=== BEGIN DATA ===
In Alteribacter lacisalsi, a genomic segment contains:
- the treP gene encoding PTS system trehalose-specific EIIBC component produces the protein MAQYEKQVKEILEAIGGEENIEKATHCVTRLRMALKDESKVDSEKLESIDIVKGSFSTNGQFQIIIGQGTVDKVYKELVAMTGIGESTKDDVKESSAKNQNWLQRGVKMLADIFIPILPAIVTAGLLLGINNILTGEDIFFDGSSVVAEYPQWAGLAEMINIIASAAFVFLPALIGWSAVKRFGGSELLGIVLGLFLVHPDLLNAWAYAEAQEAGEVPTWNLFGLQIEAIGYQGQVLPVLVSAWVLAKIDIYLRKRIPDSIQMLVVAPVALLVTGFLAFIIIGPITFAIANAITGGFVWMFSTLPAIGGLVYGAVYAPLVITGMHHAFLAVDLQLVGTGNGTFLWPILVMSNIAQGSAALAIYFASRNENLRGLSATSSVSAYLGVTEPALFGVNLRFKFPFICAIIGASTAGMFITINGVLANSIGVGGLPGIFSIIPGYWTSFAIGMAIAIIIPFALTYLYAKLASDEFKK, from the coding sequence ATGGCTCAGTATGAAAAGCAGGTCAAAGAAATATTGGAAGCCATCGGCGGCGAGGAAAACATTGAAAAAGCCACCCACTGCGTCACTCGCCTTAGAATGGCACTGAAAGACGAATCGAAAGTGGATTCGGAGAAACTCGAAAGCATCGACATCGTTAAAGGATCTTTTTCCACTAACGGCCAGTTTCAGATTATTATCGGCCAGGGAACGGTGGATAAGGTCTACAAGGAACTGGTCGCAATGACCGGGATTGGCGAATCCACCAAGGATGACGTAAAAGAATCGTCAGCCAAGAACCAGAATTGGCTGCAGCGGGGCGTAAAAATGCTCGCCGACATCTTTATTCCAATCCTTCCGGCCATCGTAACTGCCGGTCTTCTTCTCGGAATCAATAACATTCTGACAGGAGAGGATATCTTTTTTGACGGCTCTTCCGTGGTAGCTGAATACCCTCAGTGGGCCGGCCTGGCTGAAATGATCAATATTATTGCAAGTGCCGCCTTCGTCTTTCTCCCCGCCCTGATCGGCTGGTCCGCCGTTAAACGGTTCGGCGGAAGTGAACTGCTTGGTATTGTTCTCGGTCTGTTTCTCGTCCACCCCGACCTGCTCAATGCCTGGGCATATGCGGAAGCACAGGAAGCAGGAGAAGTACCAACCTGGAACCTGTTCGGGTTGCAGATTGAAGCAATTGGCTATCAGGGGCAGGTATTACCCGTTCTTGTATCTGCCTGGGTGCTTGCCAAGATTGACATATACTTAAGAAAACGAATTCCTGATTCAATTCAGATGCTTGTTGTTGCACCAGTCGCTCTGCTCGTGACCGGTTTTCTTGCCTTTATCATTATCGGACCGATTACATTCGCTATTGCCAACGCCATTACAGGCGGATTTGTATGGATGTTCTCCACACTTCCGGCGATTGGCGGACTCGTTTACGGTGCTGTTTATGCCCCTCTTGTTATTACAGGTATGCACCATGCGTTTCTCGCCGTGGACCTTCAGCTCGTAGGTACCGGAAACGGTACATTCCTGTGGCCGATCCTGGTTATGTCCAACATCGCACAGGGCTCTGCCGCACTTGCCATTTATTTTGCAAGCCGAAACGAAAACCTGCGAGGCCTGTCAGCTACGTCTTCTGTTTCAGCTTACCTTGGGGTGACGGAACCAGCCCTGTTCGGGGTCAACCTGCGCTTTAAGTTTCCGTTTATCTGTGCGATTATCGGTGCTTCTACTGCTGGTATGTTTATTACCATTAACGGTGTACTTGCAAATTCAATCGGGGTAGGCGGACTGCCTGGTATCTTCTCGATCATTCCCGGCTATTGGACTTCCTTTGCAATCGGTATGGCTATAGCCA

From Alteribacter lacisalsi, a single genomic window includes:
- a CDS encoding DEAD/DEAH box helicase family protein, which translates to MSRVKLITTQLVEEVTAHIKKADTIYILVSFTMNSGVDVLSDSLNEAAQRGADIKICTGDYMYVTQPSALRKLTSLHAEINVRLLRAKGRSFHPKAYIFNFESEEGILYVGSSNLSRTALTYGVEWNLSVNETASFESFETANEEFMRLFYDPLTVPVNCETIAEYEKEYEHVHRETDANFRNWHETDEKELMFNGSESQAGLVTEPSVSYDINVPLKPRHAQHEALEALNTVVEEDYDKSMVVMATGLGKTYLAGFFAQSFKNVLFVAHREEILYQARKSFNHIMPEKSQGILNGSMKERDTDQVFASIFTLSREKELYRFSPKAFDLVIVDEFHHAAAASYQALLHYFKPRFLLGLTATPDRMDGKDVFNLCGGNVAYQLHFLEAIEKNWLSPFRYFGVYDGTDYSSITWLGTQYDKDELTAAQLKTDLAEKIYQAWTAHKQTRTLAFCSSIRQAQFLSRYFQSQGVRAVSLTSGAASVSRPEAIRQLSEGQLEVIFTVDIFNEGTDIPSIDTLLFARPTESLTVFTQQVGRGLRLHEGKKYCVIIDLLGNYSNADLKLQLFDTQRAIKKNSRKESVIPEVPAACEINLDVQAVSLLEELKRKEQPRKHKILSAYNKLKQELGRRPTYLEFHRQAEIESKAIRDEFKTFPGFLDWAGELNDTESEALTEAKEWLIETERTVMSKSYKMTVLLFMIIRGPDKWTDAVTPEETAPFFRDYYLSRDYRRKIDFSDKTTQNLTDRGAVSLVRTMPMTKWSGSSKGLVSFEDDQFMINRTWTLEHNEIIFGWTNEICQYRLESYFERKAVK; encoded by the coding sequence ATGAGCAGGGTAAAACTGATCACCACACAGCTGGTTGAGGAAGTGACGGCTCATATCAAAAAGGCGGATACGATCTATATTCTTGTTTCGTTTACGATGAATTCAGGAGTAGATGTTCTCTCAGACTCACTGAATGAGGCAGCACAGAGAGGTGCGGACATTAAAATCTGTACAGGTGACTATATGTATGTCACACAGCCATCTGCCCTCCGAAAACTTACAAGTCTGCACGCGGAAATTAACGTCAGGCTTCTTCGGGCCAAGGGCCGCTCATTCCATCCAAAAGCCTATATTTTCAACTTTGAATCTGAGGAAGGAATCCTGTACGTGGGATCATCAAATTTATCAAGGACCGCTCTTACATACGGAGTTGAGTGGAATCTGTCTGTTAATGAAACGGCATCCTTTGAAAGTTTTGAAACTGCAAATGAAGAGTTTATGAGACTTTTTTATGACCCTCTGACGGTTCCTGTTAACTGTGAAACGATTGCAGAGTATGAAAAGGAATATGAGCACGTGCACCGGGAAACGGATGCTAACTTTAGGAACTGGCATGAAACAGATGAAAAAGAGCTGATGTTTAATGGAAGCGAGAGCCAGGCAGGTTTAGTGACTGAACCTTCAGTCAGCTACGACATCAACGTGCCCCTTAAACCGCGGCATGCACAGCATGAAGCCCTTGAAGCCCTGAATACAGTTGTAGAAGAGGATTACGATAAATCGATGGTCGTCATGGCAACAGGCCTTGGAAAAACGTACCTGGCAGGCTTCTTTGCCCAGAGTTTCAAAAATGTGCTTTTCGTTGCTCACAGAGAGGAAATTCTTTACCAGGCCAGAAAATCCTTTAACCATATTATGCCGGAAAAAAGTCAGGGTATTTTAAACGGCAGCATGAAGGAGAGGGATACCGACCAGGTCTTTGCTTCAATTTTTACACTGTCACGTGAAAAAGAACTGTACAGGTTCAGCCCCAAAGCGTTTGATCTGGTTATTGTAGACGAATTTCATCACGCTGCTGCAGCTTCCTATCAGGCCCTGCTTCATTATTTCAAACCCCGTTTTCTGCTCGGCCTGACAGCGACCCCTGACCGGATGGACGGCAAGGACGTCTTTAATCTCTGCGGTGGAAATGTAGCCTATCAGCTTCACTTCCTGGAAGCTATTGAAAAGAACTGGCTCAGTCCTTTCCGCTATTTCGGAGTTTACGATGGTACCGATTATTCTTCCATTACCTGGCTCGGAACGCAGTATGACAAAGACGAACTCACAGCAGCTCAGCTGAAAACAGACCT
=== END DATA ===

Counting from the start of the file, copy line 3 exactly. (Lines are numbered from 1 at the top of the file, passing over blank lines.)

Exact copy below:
From Alteribacter lacisalsi, a single genomic window includes: